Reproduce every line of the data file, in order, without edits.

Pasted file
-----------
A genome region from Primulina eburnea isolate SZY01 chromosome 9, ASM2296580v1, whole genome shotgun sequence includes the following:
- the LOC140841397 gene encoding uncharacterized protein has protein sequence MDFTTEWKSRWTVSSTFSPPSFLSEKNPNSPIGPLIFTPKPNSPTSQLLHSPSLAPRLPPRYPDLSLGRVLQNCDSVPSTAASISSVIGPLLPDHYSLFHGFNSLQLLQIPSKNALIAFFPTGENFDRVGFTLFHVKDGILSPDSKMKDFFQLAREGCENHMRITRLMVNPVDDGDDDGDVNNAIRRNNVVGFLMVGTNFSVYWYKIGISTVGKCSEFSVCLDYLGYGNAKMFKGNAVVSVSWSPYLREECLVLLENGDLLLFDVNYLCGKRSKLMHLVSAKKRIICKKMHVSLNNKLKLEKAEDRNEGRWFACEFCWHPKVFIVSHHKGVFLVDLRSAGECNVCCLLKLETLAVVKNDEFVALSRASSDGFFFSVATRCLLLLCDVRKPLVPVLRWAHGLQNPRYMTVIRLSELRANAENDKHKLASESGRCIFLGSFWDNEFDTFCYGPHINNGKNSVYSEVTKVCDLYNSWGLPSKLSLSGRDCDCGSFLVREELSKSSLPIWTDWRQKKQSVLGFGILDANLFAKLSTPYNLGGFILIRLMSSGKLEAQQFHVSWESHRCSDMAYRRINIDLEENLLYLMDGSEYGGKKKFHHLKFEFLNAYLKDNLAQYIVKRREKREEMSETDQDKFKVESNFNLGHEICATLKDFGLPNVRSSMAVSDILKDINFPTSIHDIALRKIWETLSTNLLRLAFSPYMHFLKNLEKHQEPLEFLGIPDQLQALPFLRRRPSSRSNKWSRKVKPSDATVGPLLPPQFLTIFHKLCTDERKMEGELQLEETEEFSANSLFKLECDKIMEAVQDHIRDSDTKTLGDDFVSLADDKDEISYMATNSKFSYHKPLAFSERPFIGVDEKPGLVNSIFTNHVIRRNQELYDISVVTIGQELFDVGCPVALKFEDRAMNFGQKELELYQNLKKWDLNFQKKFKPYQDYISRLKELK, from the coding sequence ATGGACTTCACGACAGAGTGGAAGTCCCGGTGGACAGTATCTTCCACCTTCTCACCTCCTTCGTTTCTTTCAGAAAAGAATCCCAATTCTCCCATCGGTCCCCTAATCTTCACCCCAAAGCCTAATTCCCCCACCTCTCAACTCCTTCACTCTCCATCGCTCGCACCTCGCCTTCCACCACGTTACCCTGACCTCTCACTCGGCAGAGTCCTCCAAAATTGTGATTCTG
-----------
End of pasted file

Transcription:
A genome region from Primulina eburnea isolate SZY01 chromosome 9, ASM2296580v1, whole genome shotgun sequence includes the following:
- the LOC140841397 gene encoding uncharacterized protein has protein sequence MDFTTEWKSRWTVSSTFSPPSFLSEKNPNSPIGPLIFTPKPNSPTSQLLHSPSLAPRLPPRYPDLSLGRVLQNCDSVPSTAASISSVIGPLLPDHYSLFHGFNSLQLLQIPSKNALIAFFPTGENFDRVGFTLFHVKDGILSPDSKMKDFFQLAREGCENHMRITRLMVNPVDDGDDDGDVNNAIRRNNVVGFLMVGTNFSVYWYKIGISTVGKCSEFSVCLDYLGYGNAKMFKGNAVVSVSWSPYLREECLVLLENGDLLLFDVNYLCGKRSKLMHLVSAKKRIICKKMHVSLNNKLKLEKAEDRNEGRWFACEFCWHPKVFIVSHHKGVFLVDLRSAGECNVCCLLKLETLAVVKNDEFVALSRASSDGFFFSVATRCLLLLCDVRKPLVPVLRWAHGLQNPRYMTVIRLSELRANAENDKHKLASESGRCIFLGSFWDNEFDTFCYGPHINNGKNSVYSEVTKVCDLYNSWGLPSKLSLSGRDCDCGSFLVREELSKSSLPIWTDWRQKKQSVLGFGILDANLFAKLSTPYNLGGFILIRLMSSGKLEAQQFHVSWESHRCSDMAYRRINIDLEENLLYLMDGSEYGGKKKFHHLKFEFLNAYLKDNLAQYIVKRREKREEMSETDQDKFKVESNFNLGHEICATLKDFGLPNVRSSMAVSDILKDINFPTSIHDIALRKIWETLSTNLLRLAFSPYMHFLKNLEKHQEPLEFLGIPDQLQALPFLRRRPSSRSNKWSRKVKPSDATVGPLLPPQFLTIFHKLCTDERKMEGELQLEETEEFSANSLFKLECDKIMEAVQDHIRDSDTKTLGDDFVSLADDKDEISYMATNSKFSYHKPLAFSERPFIGVDEKPGLVNSIFTNHVIRRNQELYDISVVTIGQELFDVGCPVALKFEDRAMNFGQKELELYQNLKKWDLNFQKKFKPYQDYISRLKELK, from the coding sequence ATGGACTTCACGACAGAGTGGAAGTCCCGGTGGACAGTATCTTCCACCTTCTCACCTCCTTCGTTTCTTTCAGAAAAGAATCCCAATTCTCCCATCGGTCCCCTAATCTTCACCCCAAAGCCTAATTCCCCCACCTCTCAACTCCTTCACTCTCCATCGCTCGCACCTCGCCTTCCACCACGTTACCCTGACCTCTCACTCGGCAGAGTCCTCCAAAATTGTGATTCTG